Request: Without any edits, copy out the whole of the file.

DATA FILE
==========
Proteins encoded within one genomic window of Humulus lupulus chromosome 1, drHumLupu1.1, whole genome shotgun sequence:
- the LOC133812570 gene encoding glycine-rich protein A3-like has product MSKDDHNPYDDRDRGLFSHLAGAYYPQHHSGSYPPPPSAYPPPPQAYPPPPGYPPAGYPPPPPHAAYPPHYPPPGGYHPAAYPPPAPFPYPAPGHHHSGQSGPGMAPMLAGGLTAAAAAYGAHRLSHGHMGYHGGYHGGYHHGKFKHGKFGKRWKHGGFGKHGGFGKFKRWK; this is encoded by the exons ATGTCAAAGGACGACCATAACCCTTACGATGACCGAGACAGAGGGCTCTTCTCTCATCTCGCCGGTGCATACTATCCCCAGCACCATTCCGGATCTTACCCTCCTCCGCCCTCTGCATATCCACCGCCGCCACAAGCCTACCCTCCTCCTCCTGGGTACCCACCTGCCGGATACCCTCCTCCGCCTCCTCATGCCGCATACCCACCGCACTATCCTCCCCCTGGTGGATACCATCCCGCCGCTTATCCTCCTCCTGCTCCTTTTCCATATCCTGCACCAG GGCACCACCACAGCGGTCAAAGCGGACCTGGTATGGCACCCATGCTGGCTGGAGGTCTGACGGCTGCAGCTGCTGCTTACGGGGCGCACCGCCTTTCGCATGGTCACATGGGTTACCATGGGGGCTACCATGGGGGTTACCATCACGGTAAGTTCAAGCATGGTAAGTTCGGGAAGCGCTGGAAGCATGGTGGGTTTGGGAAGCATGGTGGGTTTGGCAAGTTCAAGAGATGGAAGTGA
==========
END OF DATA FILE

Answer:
Proteins encoded within one genomic window of Humulus lupulus chromosome 1, drHumLupu1.1, whole genome shotgun sequence:
- the LOC133812570 gene encoding glycine-rich protein A3-like has product MSKDDHNPYDDRDRGLFSHLAGAYYPQHHSGSYPPPPSAYPPPPQAYPPPPGYPPAGYPPPPPHAAYPPHYPPPGGYHPAAYPPPAPFPYPAPGHHHSGQSGPGMAPMLAGGLTAAAAAYGAHRLSHGHMGYHGGYHGGYHHGKFKHGKFGKRWKHGGFGKHGGFGKFKRWK; this is encoded by the exons ATGTCAAAGGACGACCATAACCCTTACGATGACCGAGACAGAGGGCTCTTCTCTCATCTCGCCGGTGCATACTATCCCCAGCACCATTCCGGATCTTACCCTCCTCCGCCCTCTGCATATCCACCGCCGCCACAAGCCTACCCTCCTCCTCCTGGGTACCCACCTGCCGGATACCCTCCTCCGCCTCCTCATGCCGCATACCCACCGCACTATCCTCCCCCTGGTGGATACCATCCCGCCGCTTATCCTCCTCCTGCTCCTTTTCCATATCCTGCACCAG GGCACCACCACAGCGGTCAAAGCGGACCTGGTATGGCACCCATGCTGGCTGGAGGTCTGACGGCTGCAGCTGCTGCTTACGGGGCGCACCGCCTTTCGCATGGTCACATGGGTTACCATGGGGGCTACCATGGGGGTTACCATCACGGTAAGTTCAAGCATGGTAAGTTCGGGAAGCGCTGGAAGCATGGTGGGTTTGGGAAGCATGGTGGGTTTGGCAAGTTCAAGAGATGGAAGTGA